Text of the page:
Tachyon will fill and copy to EEPROM in a page size to suit the device which is typically 128 bytes for 64KB chips. Each time it performs a write it calculates the device address so it will cross device boundaries seamlessly. So each page write is:
    <START> <DEVICE ADDR> <WRITE> <16-bit MEMORY ADDRESS> <128 BYTES> <STOP>

    After this, I concluded that the problem Catalina encountered was not hardware related, but rather the technique the Loader itself uses to write to memory.

    I then wrote my own EEPROM Loader to verify that it could write/read to/from the full 512KB EEPROM map, and it did.

    But instead of writing 128 byte pages like Tachyon, I decided to start small using 16 byte pages. Eventually I'll try larger page sizes.

    Starting at location $00000 the Loader would write $00, then $01 to the next location, then $02 to the next, etc, etc, until a full 255 bytes had been written representing the ASCII character set. The sequence would then repeat until the full 512KB had been written.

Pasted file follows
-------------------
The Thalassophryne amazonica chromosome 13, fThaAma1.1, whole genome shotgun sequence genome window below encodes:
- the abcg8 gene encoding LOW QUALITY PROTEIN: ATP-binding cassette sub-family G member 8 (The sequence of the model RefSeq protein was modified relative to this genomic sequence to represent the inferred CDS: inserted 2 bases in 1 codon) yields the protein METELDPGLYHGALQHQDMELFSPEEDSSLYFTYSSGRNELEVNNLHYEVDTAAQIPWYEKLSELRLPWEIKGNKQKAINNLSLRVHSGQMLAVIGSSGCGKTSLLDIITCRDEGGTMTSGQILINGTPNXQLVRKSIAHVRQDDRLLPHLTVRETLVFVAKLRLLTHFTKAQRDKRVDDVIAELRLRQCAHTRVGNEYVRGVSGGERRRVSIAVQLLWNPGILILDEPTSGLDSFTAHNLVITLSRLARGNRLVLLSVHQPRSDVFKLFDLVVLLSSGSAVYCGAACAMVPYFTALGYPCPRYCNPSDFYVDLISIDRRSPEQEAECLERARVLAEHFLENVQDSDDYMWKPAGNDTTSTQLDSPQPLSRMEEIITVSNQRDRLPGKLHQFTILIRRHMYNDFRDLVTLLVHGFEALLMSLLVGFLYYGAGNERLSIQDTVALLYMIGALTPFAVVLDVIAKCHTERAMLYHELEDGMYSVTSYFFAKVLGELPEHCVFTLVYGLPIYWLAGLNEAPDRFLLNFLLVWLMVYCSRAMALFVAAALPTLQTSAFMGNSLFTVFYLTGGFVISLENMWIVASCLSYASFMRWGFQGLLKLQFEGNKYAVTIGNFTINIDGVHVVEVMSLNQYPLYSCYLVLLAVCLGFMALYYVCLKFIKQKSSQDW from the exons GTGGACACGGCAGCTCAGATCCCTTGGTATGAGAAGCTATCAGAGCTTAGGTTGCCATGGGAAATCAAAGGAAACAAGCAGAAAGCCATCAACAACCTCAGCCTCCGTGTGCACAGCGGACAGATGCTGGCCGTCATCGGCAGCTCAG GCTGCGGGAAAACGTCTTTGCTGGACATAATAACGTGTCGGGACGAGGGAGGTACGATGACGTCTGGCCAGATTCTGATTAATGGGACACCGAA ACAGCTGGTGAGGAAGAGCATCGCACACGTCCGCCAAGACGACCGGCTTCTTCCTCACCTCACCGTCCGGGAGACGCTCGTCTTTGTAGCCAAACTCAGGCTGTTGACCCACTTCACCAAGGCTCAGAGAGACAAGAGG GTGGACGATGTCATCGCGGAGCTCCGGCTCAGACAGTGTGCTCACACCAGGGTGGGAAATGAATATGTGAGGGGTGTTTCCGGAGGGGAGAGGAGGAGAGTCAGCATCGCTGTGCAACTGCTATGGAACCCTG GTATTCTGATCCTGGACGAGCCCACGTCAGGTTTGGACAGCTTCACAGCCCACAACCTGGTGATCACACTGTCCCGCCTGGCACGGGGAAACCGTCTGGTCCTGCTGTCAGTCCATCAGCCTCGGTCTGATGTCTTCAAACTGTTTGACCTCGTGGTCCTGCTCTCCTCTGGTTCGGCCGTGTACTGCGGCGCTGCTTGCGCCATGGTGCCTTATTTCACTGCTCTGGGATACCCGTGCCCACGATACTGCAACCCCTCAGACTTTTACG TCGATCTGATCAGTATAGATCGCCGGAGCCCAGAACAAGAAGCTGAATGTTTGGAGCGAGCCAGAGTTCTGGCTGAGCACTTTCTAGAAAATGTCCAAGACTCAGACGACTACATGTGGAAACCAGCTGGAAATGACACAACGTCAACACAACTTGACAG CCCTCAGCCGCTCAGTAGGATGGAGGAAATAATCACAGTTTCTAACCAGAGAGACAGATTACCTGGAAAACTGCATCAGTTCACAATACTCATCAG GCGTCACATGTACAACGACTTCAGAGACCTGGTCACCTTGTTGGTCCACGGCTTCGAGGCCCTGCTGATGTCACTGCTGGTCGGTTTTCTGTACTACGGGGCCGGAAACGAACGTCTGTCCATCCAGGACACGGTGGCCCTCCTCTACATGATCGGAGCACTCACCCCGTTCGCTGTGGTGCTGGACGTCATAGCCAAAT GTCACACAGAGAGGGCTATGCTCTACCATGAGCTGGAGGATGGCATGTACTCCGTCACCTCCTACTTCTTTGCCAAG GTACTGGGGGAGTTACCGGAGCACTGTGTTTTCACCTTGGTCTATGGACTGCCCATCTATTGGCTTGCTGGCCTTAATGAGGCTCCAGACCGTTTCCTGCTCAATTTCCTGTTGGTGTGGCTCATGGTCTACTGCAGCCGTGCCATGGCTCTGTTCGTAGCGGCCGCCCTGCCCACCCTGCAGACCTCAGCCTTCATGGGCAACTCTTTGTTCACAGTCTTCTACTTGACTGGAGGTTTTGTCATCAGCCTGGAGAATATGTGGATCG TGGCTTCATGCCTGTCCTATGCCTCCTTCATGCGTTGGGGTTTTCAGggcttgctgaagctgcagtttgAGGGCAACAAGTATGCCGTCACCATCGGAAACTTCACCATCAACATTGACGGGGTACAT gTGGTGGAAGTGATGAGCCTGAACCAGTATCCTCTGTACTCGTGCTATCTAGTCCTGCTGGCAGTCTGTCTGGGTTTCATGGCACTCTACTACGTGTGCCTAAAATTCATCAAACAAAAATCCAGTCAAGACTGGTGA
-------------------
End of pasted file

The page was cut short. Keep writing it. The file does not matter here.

Here is a snippet of the Tachyon dump which verified my Loader was working:
    $0000 $80000 EE DUMP --> 
    0000.0000:   00 01 02 03  04 05 06 07  08 09 0A 0B  0C 0D 0E 0F    ................
    0000.0010:   10 11 12 13  14 15 16 17  18 19 1A 1B  1C 1D 1E 1F    ................
    0000.0020:   20 21 22 23  24 25 26 27  28 29 2A 2B  2C 2D 2E 2F     !"#$%&'()*+,-./
    0000.0030:   30 31 32 33  34 35 36 37  38 39 3A 3B  3C 3D 3E 3F    0123456789:;<=>?